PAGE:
Overindulgence is the vice that keeps hospital staff humming through their busiest period of the year.
The maladies that come in during the few days either side of New Year's Eve are as varied as the thousands of people who flock to the Coromandel: dog bites, stomach pains, joint injuries, lacerations, falls, car crashes, chest pain, diarrhoea and vomiting.
Staff numbers have been beefed up at Thames Hospital to deal with the huge increase in the area's population.
Nurse director for Waikato and Thames hospitals, Suzanne Lawes, said it is their biggest couple of days all year.
The busiest year since 1993 was in 2012 when 84 patients came in.
However, they now have an accurate planning tool that projects the number of patients on New Year's Day. For example, Waikato Hospital is expecting 171 patients in the 24 hours from midnight and 72 of those will be converted to inpatients.
Ms Lawes said Thames staff were working through their inpatient beds so there is a good flow from the emergency department into the wards.
They are in a good place, but they know what's coming.
Ask any experienced emergency department nurse or doctor about the period around New Year's Eve and they'll shake their heads, she said.
She advised people to look after each other tonight and the days following and not to be afraid to speak up if someone's overdoing the alcohol.
It will be business as usual at Waikato Hospital tonight but assistant group manager Jo-Anne Deane said they have a new agreement to get more patients treated at the 24-hour accident and medical centres on Angelsea and Victoria streets instead of clogging up the emergency department.
"So that's totally different to last year and we believe that's had some impact if you look at the numbers that came through over Christmas and the two previous years."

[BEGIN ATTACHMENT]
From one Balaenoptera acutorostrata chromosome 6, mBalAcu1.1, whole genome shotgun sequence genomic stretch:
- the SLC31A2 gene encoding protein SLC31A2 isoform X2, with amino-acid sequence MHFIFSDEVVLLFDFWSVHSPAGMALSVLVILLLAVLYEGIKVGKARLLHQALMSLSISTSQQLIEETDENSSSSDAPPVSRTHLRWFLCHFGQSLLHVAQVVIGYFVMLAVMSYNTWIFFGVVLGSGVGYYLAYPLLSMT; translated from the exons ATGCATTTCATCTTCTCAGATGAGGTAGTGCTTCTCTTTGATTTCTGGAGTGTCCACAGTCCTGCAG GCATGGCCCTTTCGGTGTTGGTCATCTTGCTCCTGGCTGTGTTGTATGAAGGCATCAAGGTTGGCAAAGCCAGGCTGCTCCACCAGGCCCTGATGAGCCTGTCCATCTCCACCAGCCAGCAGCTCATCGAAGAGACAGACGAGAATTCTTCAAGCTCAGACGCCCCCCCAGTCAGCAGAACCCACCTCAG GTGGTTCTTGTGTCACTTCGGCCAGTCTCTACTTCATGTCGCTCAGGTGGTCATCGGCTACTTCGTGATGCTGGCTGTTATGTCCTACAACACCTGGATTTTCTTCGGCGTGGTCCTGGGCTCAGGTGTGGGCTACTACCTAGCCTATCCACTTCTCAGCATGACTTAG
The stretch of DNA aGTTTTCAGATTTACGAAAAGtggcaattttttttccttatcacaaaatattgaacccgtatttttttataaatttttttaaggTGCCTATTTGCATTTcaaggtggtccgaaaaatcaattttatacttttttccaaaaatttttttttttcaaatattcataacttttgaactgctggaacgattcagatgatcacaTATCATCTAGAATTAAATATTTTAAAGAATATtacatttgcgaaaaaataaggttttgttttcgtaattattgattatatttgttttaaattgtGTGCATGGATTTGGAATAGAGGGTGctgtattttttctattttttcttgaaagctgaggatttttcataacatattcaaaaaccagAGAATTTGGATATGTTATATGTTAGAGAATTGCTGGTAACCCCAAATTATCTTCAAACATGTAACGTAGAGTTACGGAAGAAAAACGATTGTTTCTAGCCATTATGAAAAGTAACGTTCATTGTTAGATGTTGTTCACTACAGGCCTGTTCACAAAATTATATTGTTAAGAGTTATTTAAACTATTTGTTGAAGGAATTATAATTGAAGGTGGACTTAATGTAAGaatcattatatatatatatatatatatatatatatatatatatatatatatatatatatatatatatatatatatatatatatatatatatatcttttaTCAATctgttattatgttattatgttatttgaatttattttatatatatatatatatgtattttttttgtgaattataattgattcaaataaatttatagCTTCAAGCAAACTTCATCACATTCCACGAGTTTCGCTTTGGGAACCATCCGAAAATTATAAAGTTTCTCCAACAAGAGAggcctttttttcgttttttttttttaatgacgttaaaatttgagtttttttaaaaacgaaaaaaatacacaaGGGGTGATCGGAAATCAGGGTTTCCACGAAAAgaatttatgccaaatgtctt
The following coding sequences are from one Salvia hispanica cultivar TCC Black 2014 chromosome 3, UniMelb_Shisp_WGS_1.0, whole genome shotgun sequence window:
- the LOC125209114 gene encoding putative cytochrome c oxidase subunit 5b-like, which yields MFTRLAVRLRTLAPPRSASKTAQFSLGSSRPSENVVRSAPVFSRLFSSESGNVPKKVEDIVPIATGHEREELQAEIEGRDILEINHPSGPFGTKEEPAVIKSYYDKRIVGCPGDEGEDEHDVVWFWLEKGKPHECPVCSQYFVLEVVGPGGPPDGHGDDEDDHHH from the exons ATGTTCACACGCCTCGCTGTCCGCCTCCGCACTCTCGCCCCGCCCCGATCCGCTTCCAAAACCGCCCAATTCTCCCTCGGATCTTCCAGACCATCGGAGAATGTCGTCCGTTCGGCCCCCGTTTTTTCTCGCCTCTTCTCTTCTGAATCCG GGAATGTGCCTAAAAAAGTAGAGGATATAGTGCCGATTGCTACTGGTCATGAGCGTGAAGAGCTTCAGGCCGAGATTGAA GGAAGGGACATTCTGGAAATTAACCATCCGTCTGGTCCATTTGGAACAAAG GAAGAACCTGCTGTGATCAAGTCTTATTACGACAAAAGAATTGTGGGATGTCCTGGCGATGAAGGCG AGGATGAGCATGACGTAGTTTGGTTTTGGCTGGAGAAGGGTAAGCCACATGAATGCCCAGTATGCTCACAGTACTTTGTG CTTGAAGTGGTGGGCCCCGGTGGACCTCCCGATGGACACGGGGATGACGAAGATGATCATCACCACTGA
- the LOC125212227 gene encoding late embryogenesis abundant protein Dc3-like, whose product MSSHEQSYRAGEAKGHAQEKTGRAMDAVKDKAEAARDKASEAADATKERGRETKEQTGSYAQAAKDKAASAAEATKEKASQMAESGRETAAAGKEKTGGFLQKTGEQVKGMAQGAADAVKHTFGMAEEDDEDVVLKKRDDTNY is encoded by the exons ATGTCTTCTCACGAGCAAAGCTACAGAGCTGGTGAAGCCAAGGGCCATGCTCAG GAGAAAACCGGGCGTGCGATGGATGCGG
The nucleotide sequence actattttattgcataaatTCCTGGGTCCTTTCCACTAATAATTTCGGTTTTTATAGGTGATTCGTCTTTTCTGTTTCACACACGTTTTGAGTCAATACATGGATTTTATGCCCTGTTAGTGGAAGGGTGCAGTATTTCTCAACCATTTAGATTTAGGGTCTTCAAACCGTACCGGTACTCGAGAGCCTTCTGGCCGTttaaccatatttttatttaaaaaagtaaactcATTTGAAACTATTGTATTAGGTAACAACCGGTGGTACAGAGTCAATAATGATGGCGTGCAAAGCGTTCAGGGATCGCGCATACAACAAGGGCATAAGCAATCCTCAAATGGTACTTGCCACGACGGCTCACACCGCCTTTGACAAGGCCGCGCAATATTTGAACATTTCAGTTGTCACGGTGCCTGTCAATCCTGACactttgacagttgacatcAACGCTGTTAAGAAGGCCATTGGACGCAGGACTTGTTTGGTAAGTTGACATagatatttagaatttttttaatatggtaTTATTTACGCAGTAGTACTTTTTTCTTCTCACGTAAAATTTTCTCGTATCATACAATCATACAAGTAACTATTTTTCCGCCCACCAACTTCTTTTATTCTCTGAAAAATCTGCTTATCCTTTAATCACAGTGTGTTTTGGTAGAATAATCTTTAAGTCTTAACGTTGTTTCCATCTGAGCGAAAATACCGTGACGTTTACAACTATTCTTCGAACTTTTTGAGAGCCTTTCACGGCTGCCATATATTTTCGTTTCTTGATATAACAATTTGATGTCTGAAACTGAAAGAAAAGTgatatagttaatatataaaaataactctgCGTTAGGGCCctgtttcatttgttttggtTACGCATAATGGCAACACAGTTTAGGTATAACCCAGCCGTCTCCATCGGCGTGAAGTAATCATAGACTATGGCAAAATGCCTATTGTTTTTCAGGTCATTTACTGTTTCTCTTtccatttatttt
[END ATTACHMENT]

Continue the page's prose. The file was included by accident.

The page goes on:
Ms Deane said their workload often depended on what's going on socially, yet it's variable. "You can get blocks of arrivals and sometimes you can find the period between 10pm and 12.30am can have a bit of a lull and suddenly it starts happening again so it's all quite variable."
For example, wet weather may curb the overindulgence but increase road accidents.
"At the end of the day when the departments have that number of people coming through, they're just busy. We gear up to manage the departments but you only have to have one large accident, for example, or a complex patient that takes more than one person and that slows everything down."
Ms Deane urged people to go to accident and medical clinics instead of the ED for minor sickness and injury.
An estimated third of Waikato DHB's 6400 staff will be working through the New Year period and it's tough for them, too, Ms Lawes said.
"For our staff it is difficult because we're caring for others when we want to be with our own families, but it's something in health that you come in knowing."
- © Fairfax NZ News